The Weekly Roundup – 5.17.19
“To be clear, some religious people evaluate their subjective experience as a piece of the evidential pie without taking this strong of a stance – but I want to address those who attempt to build atop the ‘unshakable’ ground of religious experience. The epistemology illustrated creates a host of problems. If taken seriously, it is unfalsifiable – making this method of ‘knowing’ especially vulnerable to human fallibility. These observations don’t “prove” that religious experience can’t work as a foundation, only that it seems best to be highly skeptical of such an endeavor given what we know about human nature and the fact of religious diversity.” – @AlchemistNon
- In a recent edition of Interpretation: A Journal of Bible and Theology, Marc Brettler and Amy-Jill Levine published a piece entitled “Isaiah’s Suffering Servant: Before and After Christianity.” As they point out, the figure of Isaiah 52:13-53:12 is “never called the ‘Messiah,’ let alone as divine” (160). And while they root this figure in the historical context of the exilic era, they do not think it is a reference to Israel collectively. They also discuss how the Suffering Servant was viewed in the Second Temple period and in early Christianity.
- A few years ago biblical scholar and Seth Green impersonator Joel Baden gave a talk on how the biblical narratives are often more like Snow White than Harry Potter. Few of us see a rendition of Snow White which differs from the Disney classic and decry it as erroneous. Why? Because we recognize that the story exists in a state of flux and is malleable. Harry Potter, on the other hand, is far less changeable and hardcore fans can recognize in the movies where the producers have deviated from the canonical telling. Baden argues that we have elevated the biblical texts to a status akin to how many view the Harry Potter books when in reality the biblical stories are more like Snow White. Baden, with humor and insight, makes his case that the biblical stories are one of many and that we should embrace the tension of competing (and contradictory) narratives.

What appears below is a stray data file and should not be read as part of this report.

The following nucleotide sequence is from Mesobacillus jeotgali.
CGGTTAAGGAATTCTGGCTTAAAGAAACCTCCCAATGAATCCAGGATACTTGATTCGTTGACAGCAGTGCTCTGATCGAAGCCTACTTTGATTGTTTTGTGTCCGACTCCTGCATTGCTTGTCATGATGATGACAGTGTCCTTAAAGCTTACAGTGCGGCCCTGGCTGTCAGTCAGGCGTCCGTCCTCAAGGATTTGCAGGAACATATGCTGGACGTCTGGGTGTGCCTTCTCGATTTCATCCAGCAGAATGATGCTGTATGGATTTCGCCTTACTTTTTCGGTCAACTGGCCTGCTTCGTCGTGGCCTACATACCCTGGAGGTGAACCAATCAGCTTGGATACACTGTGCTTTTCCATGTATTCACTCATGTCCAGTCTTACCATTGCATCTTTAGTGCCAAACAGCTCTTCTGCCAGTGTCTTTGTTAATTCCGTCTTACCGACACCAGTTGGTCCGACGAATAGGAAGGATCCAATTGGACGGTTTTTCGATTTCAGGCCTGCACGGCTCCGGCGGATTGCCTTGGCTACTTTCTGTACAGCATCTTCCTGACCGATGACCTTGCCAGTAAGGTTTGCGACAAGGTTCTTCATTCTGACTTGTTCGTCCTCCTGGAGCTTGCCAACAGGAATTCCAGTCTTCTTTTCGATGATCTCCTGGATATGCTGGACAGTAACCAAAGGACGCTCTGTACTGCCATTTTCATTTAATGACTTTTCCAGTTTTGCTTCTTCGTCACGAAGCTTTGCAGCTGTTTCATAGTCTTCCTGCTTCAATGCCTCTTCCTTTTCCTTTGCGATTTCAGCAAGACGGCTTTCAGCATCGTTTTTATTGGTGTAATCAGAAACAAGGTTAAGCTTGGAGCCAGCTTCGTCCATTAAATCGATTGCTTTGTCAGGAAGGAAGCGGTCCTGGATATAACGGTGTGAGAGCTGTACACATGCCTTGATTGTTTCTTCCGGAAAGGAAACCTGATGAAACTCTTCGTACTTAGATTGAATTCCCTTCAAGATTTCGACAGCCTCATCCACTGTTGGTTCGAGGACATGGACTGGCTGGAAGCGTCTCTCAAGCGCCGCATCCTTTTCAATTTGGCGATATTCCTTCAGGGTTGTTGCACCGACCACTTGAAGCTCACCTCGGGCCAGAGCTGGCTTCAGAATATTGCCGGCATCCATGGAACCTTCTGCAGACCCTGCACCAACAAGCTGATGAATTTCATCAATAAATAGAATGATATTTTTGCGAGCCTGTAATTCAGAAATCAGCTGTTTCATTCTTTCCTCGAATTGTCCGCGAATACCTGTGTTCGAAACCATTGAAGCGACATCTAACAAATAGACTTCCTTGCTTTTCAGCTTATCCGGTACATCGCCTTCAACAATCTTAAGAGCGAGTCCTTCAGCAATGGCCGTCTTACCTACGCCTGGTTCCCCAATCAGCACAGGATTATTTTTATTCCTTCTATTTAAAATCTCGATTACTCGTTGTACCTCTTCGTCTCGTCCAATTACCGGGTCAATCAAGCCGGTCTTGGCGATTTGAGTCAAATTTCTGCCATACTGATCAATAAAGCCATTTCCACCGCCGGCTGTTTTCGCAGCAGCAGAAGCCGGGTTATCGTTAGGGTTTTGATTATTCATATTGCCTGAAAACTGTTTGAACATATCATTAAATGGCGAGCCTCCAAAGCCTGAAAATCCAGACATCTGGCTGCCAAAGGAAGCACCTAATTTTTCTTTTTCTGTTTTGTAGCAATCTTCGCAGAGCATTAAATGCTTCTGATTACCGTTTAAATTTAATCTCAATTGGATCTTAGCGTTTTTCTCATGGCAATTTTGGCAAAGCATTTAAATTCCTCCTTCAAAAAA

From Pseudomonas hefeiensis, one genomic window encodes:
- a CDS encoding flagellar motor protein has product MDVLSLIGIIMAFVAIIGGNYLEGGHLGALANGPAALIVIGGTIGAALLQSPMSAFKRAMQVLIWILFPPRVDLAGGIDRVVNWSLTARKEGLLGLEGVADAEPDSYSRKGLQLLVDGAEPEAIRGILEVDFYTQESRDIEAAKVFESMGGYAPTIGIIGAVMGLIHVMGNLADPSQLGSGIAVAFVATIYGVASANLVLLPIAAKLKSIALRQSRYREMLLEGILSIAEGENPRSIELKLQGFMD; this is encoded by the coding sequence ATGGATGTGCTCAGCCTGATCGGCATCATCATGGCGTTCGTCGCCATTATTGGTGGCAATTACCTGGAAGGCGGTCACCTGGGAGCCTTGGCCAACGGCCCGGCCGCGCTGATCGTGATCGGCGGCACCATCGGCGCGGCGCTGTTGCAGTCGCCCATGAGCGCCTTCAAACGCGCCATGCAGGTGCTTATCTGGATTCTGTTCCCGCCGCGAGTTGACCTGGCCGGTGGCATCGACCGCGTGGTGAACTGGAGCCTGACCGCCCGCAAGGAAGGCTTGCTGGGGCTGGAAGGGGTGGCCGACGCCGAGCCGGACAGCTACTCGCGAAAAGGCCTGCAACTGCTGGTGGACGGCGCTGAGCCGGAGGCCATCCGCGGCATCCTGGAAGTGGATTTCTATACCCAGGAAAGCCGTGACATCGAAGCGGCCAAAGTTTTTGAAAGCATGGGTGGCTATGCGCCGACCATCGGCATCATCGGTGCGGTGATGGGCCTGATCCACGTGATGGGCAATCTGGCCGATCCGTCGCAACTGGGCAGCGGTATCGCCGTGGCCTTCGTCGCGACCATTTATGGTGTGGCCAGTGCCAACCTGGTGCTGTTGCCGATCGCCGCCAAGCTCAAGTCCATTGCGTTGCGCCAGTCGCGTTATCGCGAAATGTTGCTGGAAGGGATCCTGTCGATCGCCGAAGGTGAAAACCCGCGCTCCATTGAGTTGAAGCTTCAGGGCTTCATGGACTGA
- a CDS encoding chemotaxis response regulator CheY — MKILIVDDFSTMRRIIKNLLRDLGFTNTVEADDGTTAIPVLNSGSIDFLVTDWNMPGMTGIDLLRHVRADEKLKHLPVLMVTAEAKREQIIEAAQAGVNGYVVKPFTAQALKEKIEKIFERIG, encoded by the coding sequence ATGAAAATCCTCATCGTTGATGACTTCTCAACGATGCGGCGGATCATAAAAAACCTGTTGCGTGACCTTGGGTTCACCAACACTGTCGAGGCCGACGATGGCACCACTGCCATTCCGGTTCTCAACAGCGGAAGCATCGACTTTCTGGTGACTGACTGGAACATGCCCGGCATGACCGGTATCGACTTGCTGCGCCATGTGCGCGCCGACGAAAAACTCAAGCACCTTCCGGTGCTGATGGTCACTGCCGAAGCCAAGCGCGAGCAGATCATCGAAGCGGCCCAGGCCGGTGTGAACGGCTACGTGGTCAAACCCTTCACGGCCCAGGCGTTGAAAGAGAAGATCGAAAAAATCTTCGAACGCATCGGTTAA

- Back in April one of my favorite historians Paula Fredriksen gave a talk related to her 2018 book When Christians Were Jews: The First Generation. In it, Fredriksen discusses the nature of early Christianity, especially as it relates to the fate of Jesus and his earliest followers. She highlights its apocalyptic elements, noting that apocalypticism was a kind of theodicy, giving God a second chance for all the horrors of the world. Also, at the end of the talk James Crossley offers a response to Fredriksen’s book and it all closes with Q&A.
- @AlchemistNon wrote a piece last month on whether religious experience is a reliable indicator of the truth. Drawing from the work of philosopher J.L. Schellenberg, @AlchemistNon discusses the ways in which religious experience cannot serve as epistemic warrant for particular beliefs. In particular, he deals with Reformed epistemology which is inherently revelatory. Because it is unfalsifiable, Reformed epistemology is practically worthless as a foundation for forming true beliefs. I cannot help but agree.
- What is the main theme of the book of Acts? Writing specifically to his fellow Christians, Phil Long argues that it is the final verses of the book: “He lived there two whole years at his own expense and welcomed all who came to him, proclaiming the kingdom of God and teaching about the Lord Jesus Christ with all boldness and without hindrance” (Acts 28:30-31, NRSV). That is, the main theme is the boldness with which the good news was proclaimed by Paul and other Christians. Long writes, “What Luke is telling us in the last few verses of Acts is that we can have confidence in the outcome because God has already planned the key events of salvation history and he has already won the victory in the death and resurrection of Jesus.”
Featured image: Wikimedia Commons.